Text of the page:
You've probably also heard the rule to "recognize publicly, reprimand privately." For certain, this approach is more effective and respectful. Public reprimands can be very demoralizing — and have the opposite effect of what you intend. The founder of one computer company publicly berated employees who ran behind schedule. The result? Other employees started hiding when they were running behind schedule or having trouble with a project — or they rushed to turn in less-than-perfect work.

Undercutting praise with criticism

If your recognition never seems to be good enough for your employees, maybe it's because they don't feel good enough, either. It's very common for managers to immediately follow the thanks they give with a note of criticism: "You did a great job on that report, Betty, but I noticed quit a few typos in it," for example. Doing so sends a confusing message. Are you pleased? Are you disappointed?

This approach undermines the positive impact of the recognition, and the employee is left thinking about the negative feedback you shared — or what a jerk you are! Save constructive feedback for a future developmental discussion and just focus on what the person did right for now!

Giving recognition that is not rewarding

Many times, well-intended managers defeat their best intentions by doing something that ends up being demotivating — or worse, even insulting — to the recipient. You can avoid this problem by simply asking the person what he or she would like as recognition, or running your idea by him or her in advance.


If you're reprimanded for how poorly you treat employees and then, in trying to make it better, you suddenly start thanking all your employees for everything they are doing, you could be overcompensating, which suffers the same fate as insincerity in that it lacks honesty and meaning.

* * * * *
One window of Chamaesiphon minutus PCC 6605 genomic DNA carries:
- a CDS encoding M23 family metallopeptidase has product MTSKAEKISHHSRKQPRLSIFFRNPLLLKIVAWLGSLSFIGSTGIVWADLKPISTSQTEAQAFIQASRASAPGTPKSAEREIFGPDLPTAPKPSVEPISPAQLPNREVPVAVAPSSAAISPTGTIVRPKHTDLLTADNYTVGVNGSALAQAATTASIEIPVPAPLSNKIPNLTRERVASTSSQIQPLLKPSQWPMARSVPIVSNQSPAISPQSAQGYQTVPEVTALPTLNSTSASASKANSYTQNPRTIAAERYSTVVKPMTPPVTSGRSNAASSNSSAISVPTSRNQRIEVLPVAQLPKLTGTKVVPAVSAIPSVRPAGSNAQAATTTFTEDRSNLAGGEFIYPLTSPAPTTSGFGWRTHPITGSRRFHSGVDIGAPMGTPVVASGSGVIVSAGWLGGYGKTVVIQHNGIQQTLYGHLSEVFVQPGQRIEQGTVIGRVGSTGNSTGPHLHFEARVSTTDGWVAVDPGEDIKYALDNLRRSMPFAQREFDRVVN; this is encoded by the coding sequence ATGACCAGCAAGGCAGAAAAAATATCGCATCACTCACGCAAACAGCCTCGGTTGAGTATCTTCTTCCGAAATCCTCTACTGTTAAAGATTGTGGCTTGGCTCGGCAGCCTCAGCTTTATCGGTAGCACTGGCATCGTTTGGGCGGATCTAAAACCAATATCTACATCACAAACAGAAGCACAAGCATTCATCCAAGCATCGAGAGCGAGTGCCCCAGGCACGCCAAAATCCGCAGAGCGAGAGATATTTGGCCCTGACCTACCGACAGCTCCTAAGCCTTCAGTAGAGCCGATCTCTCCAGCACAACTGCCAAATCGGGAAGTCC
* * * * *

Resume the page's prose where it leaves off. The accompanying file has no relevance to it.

Overcompensating can be made worse when the overcompensating manager then stops all recognition and returns to his or her former mean or indifferent self. This Dr. Jekyll/Mr. Hyde approach to recognition confuses employees. It's better that you start small in identifying a few truly deserving employees, recognizing them for a few things they've done well, and then sustain or build on that practice going forward.

Being manipulative

Some managers use recognition as a way to manipulate employees — for example, saying, "Gary, here are some movie passes for helping out yesterday — can you work late again tonight?" Manipulative managers lose credibility with their employees, who learn to not trust communication at face value and constantly look for the hidden agenda behind the recognition.

For recognition to work, it needs to be honest and sincere, with no expectation of a favor in return. Consider the employee who received a report back from her manager with glowing comments on it. She was upset when she later learned that her manager had not actually read the report, making his praise meaningless!

About This Article

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About the book author:

Dr. Bob Nelson is considered one of the world's leading experts on employee engagement, recognition, and rewards. He is president of Nelson Motivation, Inc., a management training and consulting company that helps organizations improve their administration practices, programs, and systems.